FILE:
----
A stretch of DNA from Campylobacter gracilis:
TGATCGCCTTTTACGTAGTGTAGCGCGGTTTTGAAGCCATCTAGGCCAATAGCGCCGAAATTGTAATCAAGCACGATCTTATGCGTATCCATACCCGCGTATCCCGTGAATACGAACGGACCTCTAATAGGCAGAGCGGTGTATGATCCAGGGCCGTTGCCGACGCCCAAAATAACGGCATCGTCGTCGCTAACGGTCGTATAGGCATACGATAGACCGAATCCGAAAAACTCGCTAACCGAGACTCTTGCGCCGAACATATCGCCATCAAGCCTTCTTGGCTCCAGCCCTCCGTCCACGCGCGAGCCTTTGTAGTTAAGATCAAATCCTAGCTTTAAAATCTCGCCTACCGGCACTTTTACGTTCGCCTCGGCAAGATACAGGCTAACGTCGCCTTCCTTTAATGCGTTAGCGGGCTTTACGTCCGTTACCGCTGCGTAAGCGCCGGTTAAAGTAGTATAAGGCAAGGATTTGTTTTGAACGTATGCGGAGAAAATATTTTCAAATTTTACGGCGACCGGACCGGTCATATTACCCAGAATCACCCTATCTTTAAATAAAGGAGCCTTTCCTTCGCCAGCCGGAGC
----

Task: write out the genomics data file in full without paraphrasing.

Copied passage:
A stretch of DNA from Campylobacter gracilis:
TGATCGCCTTTTACGTAGTGTAGCGCGGTTTTGAAGCCATCTAGGCCAATAGCGCCGAAATTGTAATCAAGCACGATCTTATGCGTATCCATACCCGCGTATCCCGTGAATACGAACGGACCTCTAATAGGCAGAGCGGTGTATGATCCAGGGCCGTTGCCGACGCCCAAAATAACGGCATCGTCGTCGCTAACGGTCGTATAGGCATACGATAGACCGAATCCGAAAAACTCGCTAACCGAGACTCTTGCGCCGAACATATCGCCATCAAGCCTTCTTGGCTCCAGCCCTCCGTCCACGCGCGAGCCTTTGTAGTTAAGATCAAATCCTAGCTTTAAAATCTCGCCTACCGGCACTTTTACGTTCGCCTCGGCAAGATACAGGCTAACGTCGCCTTCCTTTAATGCGTTAGCGGGCTTTACGTCCGTTACCGCTGCGTAAGCGCCGGTTAAAGTAGTATAAGGCAAGGATTTGTTTTGAACGTATGCGGAGAAAATATTTTCAAATTTTACGGCGACCGGACCGGTCATATTACCCAGAATCACCCTATCTTTAAATAAAGGAGCCTTTCCTTCGCCAGCCGGAGC